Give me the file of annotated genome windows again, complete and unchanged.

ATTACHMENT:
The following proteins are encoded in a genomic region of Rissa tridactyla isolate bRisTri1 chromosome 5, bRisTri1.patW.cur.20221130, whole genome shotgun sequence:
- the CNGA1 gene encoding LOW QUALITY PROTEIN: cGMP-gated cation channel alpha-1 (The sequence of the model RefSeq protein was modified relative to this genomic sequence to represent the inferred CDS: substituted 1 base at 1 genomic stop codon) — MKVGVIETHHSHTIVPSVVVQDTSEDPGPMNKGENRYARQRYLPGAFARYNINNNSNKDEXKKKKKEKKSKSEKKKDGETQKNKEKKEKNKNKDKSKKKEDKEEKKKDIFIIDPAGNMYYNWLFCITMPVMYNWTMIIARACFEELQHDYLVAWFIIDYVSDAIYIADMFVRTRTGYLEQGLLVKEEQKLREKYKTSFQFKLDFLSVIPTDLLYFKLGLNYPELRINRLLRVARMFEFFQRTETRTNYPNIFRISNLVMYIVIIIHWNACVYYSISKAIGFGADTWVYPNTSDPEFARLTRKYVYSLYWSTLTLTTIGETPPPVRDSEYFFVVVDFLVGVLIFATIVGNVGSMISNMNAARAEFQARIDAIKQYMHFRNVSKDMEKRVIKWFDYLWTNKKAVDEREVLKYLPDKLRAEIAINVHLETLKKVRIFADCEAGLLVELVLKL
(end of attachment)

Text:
The following proteins are encoded in a genomic region of Rissa tridactyla isolate bRisTri1 chromosome 5, bRisTri1.patW.cur.20221130, whole genome shotgun sequence:
- the CNGA1 gene encoding LOW QUALITY PROTEIN: cGMP-gated cation channel alpha-1 (The sequence of the model RefSeq protein was modified relative to this genomic sequence to represent the inferred CDS: substituted 1 base at 1 genomic stop codon) — MKVGVIETHHSHTIVPSVVVQDTSEDPGPMNKGENRYARQRYLPGAFARYNINNNSNKDEXKKKKKEKKSKSEKKKDGETQKNKEKKEKNKNKDKSKKKEDKEEKKKDIFIIDPAGNMYYNWLFCITMPVMYNWTMIIARACFEELQHDYLVAWFIIDYVSDAIYIADMFVRTRTGYLEQGLLVKEEQKLREKYKTSFQFKLDFLSVIPTDLLYFKLGLNYPELRINRLLRVARMFEFFQRTETRTNYPNIFRISNLVMYIVIIIHWNACVYYSISKAIGFGADTWVYPNTSDPEFARLTRKYVYSLYWSTLTLTTIGETPPPVRDSEYFFVVVDFLVGVLIFATIVGNVGSMISNMNAARAEFQARIDAIKQYMHFRNVSKDMEKRVIKWFDYLWTNKKAVDEREVLKYLPDKLRAEIAINVHLETLKKVRIFADCEAGLLVELVLKL